Waverly had gotten a glimpse of his eventual destination as the plane was descending, but had retained only a confused impression of trees and open water—both alien to this part of the country—surrounded by steep and obviously artificial hills. The place was apparently square, he thought, but it must be at least fifteen miles on a side, the south edge opening to the sea. He lost sight of the mysterious interior as the jet slipped down into a long slot a quarter of a mile wide between the double wall of hills on the west side and touched down without a jar on a well-tended runway. By the time it finished taxiing, it was near a small hangar. A microbus was approaching.

As Waverly came out the door to the head of the exit ramp, he looked around. There were no structures but the aircraft hangar, and no marks of civilization but the narrow dirt road that wound off into the trees a short distance away. There was no sound except the mutter of the bus engine and the dying whine of the jet turbines. The air was warm and dry, and a light breeze stirred the leaves.

The driver came from the tail of the plane carrying Waverly's two suitcases. He lifted them into the bus, then stood to casual attention and opened the passenger door. Waverly settled his hat and climbed in.

A pane of glass separated the front and rear compartments, precluding conversation between driver and passenger. The ride was barely comfortable, and the road seemed designed to fit in with the genteelly primitive atmosphere. Waverly, studying the forest which was passing his window, was aware that it must not only have been transplanted, tree by tree, from somewhere far away, but would require a small lake of reasonably fresh water every week. That meant a large, probably concealed, desalinization plant. All things considered it would be atomic, and should supply all the water and power used by the resort, as well as profitable by products.

He nodded slightly. Perhaps he would be able to keep his mind occupied here after all. It would be interesting to see how much he could find out that Utopia might not want him to know.

He was pleased with his assigned bungalow, having half expected a log cabin. The driver doubled as bell man, carrying Waverly's suitcases inside, presenting him with the key and showing him around the comfortable four-room cottage. It boasted a small sitting room, a bedroom, workroom/office and kitchenette, with a bath and shower fitted into a corner. In the workroom were a telephone, a TV screen, and a few devices not instantly recognizable. One of them turned out to be the mouth of a small pneumatic tube which could deliver small articles. On the desk Waverly observed a humidor and lifted the lid out of curiosity. Then he looked up at the driver, who stood nearby.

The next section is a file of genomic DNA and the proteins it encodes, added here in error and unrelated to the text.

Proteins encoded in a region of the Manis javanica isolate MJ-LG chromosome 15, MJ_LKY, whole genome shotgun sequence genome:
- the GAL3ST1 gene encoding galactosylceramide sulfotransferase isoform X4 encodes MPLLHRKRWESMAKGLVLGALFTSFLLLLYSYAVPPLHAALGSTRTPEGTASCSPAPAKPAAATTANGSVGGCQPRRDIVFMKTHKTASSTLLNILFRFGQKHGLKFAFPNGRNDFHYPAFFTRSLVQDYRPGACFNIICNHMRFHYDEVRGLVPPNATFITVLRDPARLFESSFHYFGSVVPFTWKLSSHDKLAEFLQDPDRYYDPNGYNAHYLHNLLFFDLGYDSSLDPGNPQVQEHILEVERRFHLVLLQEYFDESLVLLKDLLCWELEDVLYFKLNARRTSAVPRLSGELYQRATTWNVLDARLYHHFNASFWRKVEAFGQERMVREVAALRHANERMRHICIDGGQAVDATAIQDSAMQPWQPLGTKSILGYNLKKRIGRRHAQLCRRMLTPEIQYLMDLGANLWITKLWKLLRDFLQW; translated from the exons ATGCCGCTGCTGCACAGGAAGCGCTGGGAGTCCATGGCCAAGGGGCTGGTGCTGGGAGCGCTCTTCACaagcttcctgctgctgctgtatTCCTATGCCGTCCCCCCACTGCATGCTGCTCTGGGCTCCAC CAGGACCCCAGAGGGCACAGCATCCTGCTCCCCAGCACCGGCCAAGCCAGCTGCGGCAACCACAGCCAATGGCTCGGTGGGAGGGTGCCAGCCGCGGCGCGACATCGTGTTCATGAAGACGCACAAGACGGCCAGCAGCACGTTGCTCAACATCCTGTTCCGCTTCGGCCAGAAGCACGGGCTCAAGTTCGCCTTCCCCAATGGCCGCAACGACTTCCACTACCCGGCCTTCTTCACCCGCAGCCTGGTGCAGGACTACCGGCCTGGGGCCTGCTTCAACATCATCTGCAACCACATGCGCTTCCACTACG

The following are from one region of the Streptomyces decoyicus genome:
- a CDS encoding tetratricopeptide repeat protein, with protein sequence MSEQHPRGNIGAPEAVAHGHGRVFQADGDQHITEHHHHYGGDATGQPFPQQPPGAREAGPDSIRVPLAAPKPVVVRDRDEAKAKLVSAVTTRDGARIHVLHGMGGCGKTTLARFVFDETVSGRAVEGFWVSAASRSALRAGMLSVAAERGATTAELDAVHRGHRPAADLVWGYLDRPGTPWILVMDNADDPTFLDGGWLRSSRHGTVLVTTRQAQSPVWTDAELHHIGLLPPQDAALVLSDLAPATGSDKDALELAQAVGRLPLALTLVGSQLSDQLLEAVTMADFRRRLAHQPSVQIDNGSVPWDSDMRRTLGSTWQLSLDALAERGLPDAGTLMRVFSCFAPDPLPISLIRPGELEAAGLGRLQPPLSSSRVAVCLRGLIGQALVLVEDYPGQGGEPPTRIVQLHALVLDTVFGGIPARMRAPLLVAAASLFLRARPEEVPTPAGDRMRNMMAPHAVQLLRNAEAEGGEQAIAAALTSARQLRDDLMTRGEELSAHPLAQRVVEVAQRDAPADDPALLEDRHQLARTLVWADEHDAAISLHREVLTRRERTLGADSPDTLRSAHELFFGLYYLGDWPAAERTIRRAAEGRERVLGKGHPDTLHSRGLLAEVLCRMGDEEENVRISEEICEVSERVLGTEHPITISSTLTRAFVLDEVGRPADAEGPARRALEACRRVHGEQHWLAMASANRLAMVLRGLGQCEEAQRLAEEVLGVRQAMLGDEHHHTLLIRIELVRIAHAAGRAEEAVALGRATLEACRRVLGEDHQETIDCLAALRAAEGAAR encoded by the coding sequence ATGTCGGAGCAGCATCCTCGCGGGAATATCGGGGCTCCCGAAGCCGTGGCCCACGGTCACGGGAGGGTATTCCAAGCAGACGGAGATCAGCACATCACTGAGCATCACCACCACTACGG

"The staff is quite thorough," he said. "My own blend is difficult enough to obtain in New York; I would have thought it impossible here."

"Thank you," said the driver. "You will find the larder stocked to your taste, and the liquor cabinet as well."

"Hm. This must be costing someone a pretty penny."

"Value for value, sir. Now if you will allow me—" His guide touched a panel of buttons. "Your videoscreen serves many purposes. You may dial a two-way communication with any other guest, or any facility of the Park."

"How do I get an outside line?"

"You reserve one. You are allowed one hour a month; two minutes a day or fifteen minutes a week. We maintain only one link to the outside world. No radio communication can penetrate the jamming signal that covers the entire park. Most of our guests are here to get away from their work, and most of them would prefer to continue their usual load. There are five channels of music and three of entertainment available on your videoscreen; the music is accompanied by abstract color patterns. Dinner will be served in The Lodge at 7:00 P.M. You will find a guide to all our operations, schedules, and a map in the top drawer of your desk. The Lodge is half a mile away by the path that starts at your back door. You might want to get there early and look around. If there are any questions..."